Franklin and Friends

When the seated bronze by George Lundeen of Benjamin Franklin took its place on Locust Walk in 1987--a gift of the Class of 1962 on its 25th anniversary--it quickly became a favorite place for photographs, including the annual group portrait of Penn's honorary degree recipients and their hosts. This year only five degrees were announced (Almanac April 6), and the sixth was a well-kept secret until the last minute, when Trustees Chairman Roy Vagelos found he was not only a host, but an honoree. The citation read on Franklin Field said:

P. Roy Vagelos (C'50)

A man of vision, commitment, and focus, you have translated your remarkable talents as a researcher and business leader into the effective leadership of an academic institution. With dynamic style, energy, and enthusiasm, you have joined with Penn's President Judith Rodin to lead the University's Agenda for Excellence, identifying opportunities and core capabilities at Penn and building on them for the betterment of education and research. When the next history of the University of Pennsylvania is written, there will undoubtedly be a chapter titled "The Vagelos Years," so influential you have been as the Chairman of the Board of Trustees.

You took on the position of Chairman of the Trustees in 1994 during the same week you retired from Merck & Co., Inc. after 19 years, nine as chairman and chief executive officer. Merck thrived under your direction, developing life-saving drugs such as Mevacor and Vasotec, and you saw to it that Ivomec, an anti-parasitic medication for animals which also prevented river blindness in humans, was donated in perpetuity to treat and prevent the disease, saving more than 21 million people from blindness.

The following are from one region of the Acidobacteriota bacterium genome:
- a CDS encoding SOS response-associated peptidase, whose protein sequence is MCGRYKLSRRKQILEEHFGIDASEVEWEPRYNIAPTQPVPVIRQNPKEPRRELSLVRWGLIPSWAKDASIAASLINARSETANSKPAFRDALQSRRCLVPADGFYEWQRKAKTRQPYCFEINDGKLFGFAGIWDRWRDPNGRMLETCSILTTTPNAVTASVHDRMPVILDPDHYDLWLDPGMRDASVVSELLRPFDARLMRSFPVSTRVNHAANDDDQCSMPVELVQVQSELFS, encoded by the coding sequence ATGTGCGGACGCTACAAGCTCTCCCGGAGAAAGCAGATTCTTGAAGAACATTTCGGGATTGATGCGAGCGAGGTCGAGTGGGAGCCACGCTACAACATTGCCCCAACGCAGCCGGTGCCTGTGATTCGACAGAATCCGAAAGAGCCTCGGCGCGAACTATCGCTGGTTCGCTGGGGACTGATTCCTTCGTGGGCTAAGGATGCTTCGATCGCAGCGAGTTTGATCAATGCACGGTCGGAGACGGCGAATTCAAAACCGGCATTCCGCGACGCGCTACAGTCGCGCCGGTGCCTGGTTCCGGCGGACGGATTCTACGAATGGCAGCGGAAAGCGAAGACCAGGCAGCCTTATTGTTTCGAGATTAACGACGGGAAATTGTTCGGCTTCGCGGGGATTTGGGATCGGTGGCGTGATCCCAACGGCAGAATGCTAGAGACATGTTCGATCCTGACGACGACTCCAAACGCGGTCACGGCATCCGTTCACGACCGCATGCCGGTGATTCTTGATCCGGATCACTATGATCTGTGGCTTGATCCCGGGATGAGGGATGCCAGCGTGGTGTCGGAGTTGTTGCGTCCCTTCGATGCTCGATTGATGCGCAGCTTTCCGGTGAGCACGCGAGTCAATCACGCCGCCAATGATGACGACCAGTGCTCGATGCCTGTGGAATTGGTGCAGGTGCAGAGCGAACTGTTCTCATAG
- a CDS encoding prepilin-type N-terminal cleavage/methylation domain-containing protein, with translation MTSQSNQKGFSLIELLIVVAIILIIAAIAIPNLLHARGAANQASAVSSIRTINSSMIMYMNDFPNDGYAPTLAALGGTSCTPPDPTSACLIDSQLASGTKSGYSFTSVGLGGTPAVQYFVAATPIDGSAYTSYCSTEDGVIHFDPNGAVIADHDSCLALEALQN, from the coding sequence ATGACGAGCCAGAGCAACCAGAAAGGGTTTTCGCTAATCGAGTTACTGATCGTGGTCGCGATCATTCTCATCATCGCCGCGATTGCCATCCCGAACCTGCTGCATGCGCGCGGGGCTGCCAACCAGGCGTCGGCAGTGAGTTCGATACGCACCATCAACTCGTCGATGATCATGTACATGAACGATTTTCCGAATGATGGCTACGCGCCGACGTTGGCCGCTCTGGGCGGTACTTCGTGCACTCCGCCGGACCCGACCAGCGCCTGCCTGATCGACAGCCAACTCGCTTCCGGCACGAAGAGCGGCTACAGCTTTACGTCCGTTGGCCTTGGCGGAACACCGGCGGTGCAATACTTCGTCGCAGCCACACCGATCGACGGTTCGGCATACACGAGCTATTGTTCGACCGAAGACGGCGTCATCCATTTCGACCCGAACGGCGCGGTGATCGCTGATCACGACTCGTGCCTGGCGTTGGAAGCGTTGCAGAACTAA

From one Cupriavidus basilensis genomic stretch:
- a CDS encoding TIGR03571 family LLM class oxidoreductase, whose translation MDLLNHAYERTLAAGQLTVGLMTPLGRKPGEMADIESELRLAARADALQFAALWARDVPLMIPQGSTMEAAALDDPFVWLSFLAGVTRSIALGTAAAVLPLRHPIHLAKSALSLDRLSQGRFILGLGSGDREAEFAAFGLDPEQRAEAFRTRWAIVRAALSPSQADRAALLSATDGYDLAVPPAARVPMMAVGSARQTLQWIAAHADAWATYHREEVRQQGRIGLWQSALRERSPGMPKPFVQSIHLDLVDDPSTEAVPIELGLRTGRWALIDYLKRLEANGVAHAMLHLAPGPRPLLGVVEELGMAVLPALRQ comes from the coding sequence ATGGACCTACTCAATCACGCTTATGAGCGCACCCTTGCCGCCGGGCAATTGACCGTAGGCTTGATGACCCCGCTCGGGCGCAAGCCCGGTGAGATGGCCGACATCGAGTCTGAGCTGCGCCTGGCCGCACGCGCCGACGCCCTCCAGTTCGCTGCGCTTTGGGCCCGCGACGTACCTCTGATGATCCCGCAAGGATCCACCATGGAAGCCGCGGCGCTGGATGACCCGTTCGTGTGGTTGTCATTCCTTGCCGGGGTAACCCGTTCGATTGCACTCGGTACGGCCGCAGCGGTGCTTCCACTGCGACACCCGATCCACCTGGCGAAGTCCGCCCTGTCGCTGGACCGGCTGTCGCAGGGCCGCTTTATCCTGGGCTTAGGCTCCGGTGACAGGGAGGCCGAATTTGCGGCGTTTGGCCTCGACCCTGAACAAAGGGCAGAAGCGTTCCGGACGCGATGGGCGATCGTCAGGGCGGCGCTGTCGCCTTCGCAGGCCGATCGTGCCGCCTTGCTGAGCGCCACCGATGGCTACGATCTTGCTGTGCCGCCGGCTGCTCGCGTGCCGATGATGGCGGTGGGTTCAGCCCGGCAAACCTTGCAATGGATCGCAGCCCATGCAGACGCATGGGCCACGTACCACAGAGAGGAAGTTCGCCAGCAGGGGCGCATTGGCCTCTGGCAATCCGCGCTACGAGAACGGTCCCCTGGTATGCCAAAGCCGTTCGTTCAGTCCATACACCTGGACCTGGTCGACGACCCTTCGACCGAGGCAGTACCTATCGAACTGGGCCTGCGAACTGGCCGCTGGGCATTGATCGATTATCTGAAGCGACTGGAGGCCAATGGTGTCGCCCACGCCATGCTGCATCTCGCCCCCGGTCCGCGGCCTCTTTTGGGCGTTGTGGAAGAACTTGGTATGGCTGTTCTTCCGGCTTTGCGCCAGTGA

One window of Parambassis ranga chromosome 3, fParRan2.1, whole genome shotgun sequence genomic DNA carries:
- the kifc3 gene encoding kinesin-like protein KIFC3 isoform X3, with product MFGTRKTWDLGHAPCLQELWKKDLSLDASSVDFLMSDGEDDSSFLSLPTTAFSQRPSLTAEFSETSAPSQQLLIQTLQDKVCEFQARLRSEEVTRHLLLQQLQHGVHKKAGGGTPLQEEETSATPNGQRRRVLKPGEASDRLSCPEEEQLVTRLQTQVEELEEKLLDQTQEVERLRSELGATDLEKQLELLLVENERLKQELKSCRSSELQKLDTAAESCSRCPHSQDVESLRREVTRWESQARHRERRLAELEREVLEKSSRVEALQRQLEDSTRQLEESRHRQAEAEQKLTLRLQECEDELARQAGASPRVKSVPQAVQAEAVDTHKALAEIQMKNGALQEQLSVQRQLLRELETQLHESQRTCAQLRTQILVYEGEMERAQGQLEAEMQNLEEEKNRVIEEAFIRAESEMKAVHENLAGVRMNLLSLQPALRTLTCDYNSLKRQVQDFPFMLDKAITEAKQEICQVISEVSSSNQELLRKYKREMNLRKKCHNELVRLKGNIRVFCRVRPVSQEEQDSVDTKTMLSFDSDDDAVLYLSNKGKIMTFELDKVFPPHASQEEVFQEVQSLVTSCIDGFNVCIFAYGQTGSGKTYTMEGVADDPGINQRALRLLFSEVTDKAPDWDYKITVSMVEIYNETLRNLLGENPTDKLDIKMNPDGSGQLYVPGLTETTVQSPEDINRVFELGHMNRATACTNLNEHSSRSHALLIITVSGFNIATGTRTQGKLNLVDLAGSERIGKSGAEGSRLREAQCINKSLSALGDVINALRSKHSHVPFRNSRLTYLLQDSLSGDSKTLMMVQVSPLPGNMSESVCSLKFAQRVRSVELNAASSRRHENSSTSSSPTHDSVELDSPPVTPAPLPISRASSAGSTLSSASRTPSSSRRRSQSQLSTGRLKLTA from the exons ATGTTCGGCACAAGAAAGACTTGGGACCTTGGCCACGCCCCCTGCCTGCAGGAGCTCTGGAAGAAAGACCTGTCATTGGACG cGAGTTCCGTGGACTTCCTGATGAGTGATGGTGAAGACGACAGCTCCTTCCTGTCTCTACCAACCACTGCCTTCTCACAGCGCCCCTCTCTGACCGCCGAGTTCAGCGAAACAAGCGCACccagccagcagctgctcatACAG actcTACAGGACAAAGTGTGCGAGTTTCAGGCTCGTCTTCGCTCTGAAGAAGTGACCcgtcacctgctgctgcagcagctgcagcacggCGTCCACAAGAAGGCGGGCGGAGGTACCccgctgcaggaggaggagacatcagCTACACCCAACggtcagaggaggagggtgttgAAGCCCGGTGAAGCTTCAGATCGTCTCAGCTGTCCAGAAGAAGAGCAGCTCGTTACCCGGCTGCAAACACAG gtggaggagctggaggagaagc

As the Chairman of the Trustees at Penn, you have continued to devote yourself to improving science research and interdisciplinary study. Perhaps your most notable contribution is the Roy and Diana Vagelos Laboratories of the Institute for Advanced Science and Technology, where cutting edge science research in bioengineering, chemistry, chemical engineering, and medicine takes place.

You also have raised funds tirelessly for undergraduate financial aid and created the Vagelos Scholars Program in Molecular Life Sciences, a scholarship for exceptional students interested in pursuing careers in the biological sciences.

You are highly regarded around the world, with honors including membership in the National Academy of Sciences, the American Academy of Arts and Sciences, and the American Philosophical Society. You received the Chemistry in Service to Society Award from the National Academy of Sciences and the Bower Award in Business Leadership from the Franklin Institute.

The Trustees recognize the significance of your many contributions to the fields of business, research, and education and are grateful for your devotion to improving the future of academia, especially here at Penn. In this spirit, they are honored and thrilled to confer upon you the degree of Doctor of Laws, honoris causa.

 Provost Robert Barchi, left, makes his first Commencement appearance as Provost. Left to right beside him are the honorary degree recipients for 1999: Dr. Earl R. Stadtman, Billie Jean King, Secretary Robert Rubin, Dr. Gerda Lerner, Dr. Isabella Karle, and Dr. P. Roy Vagelos. President Judith Rodin is alongside Ben on the Bench.

Almanac, Vol. 45, No. 33, May 18/25, 1999